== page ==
Architect Madelynn Ringo established Ringo Studio, a Brooklyn-based firm specializing in experiential environments driven by consumer experience and physical storytelling, in August 2020. The move came after a successful stint as a senior retail designer at Glossier, a beauty brand that capitalized early on the power of social media to drive it’s industry-defiant and joyfully aesthetic business. Since its founding, Ringo Studio has combined the designer’s expert architectural background with deep understanding of brand identity to deliver a series of retail spaces for innovative brands such as Modern Age, Studs, Bala Bangles, and, most recently, Our Place.
Translating the California cookware’s well-executed digital operation into physical space was no small feat: Our Place has made waves in the culinary industry through its cohesive brand identity, buzzy celebrity partnerships, a soothing color palette, and a well-designed product that combines the functionality of eight pans into one. In order to understand how these features are communicated Our Place’s first store, AN Interior sat down with Ringo to discuss the evolving retail environment and the power of the consumer experience to inform design.
Sophie Aliece Hollis: After building an impressive resume at number of established architecture firms, you founded Ringo Studio in 2020 and have since been focused on branded environments. Where along the way did you identify your passion for brand identities?
Madelynn Ringo: I moved straight to New York after receiving my Bachelor of Arts in Architecture from the University of Kentucky. I didn’t really have a plan, but I ended up getting a job with Standard Hotels. There, I worked on the Highline and other luxury hotel locations. I had an incredible mentor and boss. He was much more of an artist, a real creative, and working in house with him was so instructive on the ethos of branded environments. To parallel what we’re doing now at Ringo Studio, this role introduced me to the process of filtering every touchpoint of design through a brand and its language and ideology. In retrospect, it was the perfect first job.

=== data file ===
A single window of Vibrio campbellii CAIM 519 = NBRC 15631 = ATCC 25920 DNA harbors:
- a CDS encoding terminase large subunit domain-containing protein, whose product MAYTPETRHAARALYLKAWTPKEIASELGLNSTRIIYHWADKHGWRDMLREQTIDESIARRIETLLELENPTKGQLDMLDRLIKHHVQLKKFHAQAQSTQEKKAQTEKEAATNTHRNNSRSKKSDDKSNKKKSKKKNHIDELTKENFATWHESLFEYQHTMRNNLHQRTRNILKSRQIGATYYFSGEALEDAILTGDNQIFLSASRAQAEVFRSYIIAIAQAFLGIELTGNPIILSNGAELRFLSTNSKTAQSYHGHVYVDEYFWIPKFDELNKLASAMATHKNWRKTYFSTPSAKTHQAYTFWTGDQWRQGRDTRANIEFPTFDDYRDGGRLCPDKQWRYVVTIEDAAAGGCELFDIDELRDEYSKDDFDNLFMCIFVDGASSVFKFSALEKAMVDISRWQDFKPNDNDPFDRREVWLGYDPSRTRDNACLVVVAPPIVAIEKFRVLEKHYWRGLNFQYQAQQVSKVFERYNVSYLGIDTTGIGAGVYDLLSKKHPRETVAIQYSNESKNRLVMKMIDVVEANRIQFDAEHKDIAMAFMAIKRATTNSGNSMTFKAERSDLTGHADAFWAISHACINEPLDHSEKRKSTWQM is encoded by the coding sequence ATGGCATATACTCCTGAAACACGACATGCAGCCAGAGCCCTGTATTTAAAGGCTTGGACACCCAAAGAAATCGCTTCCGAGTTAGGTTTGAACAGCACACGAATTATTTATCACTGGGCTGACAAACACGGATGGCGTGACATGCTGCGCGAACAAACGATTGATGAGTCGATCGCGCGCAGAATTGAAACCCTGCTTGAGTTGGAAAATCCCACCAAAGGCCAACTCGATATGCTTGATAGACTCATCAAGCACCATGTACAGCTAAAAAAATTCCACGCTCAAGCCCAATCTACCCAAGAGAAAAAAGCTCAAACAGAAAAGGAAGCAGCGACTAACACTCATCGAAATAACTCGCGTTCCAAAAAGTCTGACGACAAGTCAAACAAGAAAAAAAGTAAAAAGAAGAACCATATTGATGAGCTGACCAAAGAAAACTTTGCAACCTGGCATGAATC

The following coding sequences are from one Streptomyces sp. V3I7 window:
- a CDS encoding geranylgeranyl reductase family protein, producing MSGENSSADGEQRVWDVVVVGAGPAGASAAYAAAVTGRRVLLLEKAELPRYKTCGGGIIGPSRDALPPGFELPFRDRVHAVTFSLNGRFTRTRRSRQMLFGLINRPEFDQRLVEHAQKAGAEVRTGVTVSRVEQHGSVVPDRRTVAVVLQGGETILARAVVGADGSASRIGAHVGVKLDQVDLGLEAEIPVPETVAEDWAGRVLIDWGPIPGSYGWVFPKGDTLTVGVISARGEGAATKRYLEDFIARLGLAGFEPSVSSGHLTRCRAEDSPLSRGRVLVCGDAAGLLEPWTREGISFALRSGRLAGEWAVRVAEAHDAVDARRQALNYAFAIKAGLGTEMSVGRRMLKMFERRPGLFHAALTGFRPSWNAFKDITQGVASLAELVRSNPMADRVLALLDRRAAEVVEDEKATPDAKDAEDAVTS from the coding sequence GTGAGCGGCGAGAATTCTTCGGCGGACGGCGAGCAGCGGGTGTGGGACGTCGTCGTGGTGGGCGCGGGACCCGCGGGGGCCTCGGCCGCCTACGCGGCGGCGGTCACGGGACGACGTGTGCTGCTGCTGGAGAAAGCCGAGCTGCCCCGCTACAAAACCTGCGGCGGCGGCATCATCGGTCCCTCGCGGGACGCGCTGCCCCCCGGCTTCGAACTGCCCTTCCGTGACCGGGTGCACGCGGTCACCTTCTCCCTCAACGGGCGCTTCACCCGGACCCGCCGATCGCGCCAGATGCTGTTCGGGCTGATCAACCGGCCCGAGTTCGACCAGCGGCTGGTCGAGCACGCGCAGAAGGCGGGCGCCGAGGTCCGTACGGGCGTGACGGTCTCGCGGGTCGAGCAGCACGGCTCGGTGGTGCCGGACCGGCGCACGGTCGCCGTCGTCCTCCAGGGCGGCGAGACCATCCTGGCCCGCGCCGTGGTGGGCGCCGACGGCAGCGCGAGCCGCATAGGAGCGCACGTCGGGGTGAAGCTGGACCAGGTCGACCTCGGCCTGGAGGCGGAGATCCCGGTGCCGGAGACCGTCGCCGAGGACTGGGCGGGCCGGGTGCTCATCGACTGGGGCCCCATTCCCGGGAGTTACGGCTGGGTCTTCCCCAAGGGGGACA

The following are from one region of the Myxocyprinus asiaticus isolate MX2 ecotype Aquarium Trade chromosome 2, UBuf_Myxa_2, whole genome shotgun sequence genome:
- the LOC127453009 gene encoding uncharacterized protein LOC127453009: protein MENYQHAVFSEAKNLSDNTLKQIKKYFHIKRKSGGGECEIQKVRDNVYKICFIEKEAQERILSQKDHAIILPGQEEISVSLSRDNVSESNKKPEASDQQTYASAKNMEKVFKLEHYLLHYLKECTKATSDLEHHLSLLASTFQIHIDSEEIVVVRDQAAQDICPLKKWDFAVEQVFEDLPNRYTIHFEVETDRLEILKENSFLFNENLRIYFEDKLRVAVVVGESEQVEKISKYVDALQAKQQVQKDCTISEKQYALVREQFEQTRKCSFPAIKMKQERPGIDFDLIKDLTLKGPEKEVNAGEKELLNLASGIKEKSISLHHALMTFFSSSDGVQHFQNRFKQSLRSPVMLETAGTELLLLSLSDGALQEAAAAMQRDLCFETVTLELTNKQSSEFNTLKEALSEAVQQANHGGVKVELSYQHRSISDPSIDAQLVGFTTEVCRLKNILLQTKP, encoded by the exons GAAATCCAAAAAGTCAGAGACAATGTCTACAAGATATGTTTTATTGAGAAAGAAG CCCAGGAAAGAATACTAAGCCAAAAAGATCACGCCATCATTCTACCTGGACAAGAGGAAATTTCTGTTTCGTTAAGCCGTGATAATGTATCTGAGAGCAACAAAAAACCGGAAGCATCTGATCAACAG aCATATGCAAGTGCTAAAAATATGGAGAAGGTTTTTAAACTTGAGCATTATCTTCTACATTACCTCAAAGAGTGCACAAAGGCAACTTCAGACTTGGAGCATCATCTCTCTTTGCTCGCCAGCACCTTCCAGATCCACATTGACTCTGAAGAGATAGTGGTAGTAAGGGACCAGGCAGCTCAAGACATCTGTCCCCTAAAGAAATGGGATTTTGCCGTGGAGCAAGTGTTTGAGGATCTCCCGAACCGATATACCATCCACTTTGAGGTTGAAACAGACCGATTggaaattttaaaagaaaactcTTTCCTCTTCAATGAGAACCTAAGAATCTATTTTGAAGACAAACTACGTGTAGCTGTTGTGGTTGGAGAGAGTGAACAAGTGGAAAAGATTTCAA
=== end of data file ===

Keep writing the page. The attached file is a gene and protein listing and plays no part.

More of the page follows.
SAH: You re-entered the branding space in a big way after receiving a March from Yale in 2016. At the time, beauty brand Glossier was exploding across the digital landscape and had made its way into physical spaces with buzzy, experiential pop-up shops. How did you get involved with Glossier’s retail effort and what did you gain from this branded design experience?
MR: After graduate school, I was freelancing, and a friend approached me looking for help on a retail project at Glossier. To be honest, I had no idea what Glossier was then, but the opportunity sounded interesting, so I took it. Looking back, it was really a right-place-right-time kind of thing.
When I started at Glossier, I quickly realized how much of an architectural problem was on the table. I was so excited to be on a team with other creative thinkers—art directors, innovative marketers, product designers—and the brand tasked us with creating our own version of Glossier in physical form. It was a huge leap professionally because I quickly became responsible for so much of that translation. I think the most important thing I learned was the recipe for how to physically communicate a brand. You have to consider the customer journey: The physical space does not necessarily need to be transactional; it’s much more about creating a sense of community and allowing participation in the brand message. We worked to create experiences where customers came to the store and were surprised by something, discovered something, or felt like they could see themselves as a part of the brand’s story.